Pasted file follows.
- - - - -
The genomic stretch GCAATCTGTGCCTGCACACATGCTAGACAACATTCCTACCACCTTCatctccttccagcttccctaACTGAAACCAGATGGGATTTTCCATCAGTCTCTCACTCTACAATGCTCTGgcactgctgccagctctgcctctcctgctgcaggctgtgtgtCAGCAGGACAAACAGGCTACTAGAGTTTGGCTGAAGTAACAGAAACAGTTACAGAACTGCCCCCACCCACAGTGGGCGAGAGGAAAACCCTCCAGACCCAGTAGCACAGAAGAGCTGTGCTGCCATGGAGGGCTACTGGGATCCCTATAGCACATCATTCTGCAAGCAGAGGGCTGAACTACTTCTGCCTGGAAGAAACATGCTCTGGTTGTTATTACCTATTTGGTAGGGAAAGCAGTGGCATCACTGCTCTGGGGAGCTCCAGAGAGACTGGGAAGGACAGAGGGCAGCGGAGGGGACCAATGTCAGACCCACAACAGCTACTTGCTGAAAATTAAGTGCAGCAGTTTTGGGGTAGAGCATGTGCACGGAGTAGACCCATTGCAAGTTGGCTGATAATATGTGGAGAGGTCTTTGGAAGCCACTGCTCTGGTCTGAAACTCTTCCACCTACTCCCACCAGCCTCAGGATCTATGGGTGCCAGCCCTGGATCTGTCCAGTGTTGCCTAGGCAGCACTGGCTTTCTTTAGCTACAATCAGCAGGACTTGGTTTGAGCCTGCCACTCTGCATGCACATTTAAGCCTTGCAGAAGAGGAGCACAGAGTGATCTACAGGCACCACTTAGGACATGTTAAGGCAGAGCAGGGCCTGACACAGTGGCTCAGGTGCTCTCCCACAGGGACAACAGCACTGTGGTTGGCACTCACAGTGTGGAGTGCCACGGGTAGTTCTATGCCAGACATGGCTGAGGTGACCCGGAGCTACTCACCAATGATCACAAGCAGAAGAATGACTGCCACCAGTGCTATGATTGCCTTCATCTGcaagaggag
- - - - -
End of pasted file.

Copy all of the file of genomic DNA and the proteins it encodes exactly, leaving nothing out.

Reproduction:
The genomic stretch GCAATCTGTGCCTGCACACATGCTAGACAACATTCCTACCACCTTCatctccttccagcttccctaACTGAAACCAGATGGGATTTTCCATCAGTCTCTCACTCTACAATGCTCTGgcactgctgccagctctgcctctcctgctgcaggctgtgtgtCAGCAGGACAAACAGGCTACTAGAGTTTGGCTGAAGTAACAGAAACAGTTACAGAACTGCCCCCACCCACAGTGGGCGAGAGGAAAACCCTCCAGACCCAGTAGCACAGAAGAGCTGTGCTGCCATGGAGGGCTACTGGGATCCCTATAGCACATCATTCTGCAAGCAGAGGGCTGAACTACTTCTGCCTGGAAGAAACATGCTCTGGTTGTTATTACCTATTTGGTAGGGAAAGCAGTGGCATCACTGCTCTGGGGAGCTCCAGAGAGACTGGGAAGGACAGAGGGCAGCGGAGGGGACCAATGTCAGACCCACAACAGCTACTTGCTGAAAATTAAGTGCAGCAGTTTTGGGGTAGAGCATGTGCACGGAGTAGACCCATTGCAAGTTGGCTGATAATATGTGGAGAGGTCTTTGGAAGCCACTGCTCTGGTCTGAAACTCTTCCACCTACTCCCACCAGCCTCAGGATCTATGGGTGCCAGCCCTGGATCTGTCCAGTGTTGCCTAGGCAGCACTGGCTTTCTTTAGCTACAATCAGCAGGACTTGGTTTGAGCCTGCCACTCTGCATGCACATTTAAGCCTTGCAGAAGAGGAGCACAGAGTGATCTACAGGCACCACTTAGGACATGTTAAGGCAGAGCAGGGCCTGACACAGTGGCTCAGGTGCTCTCCCACAGGGACAACAGCACTGTGGTTGGCACTCACAGTGTGGAGTGCCACGGGTAGTTCTATGCCAGACATGGCTGAGGTGACCCGGAGCTACTCACCAATGATCACAAGCAGAAGAATGACTGCCACCAGTGCTATGATTGCCTTCATCTGcaagaggag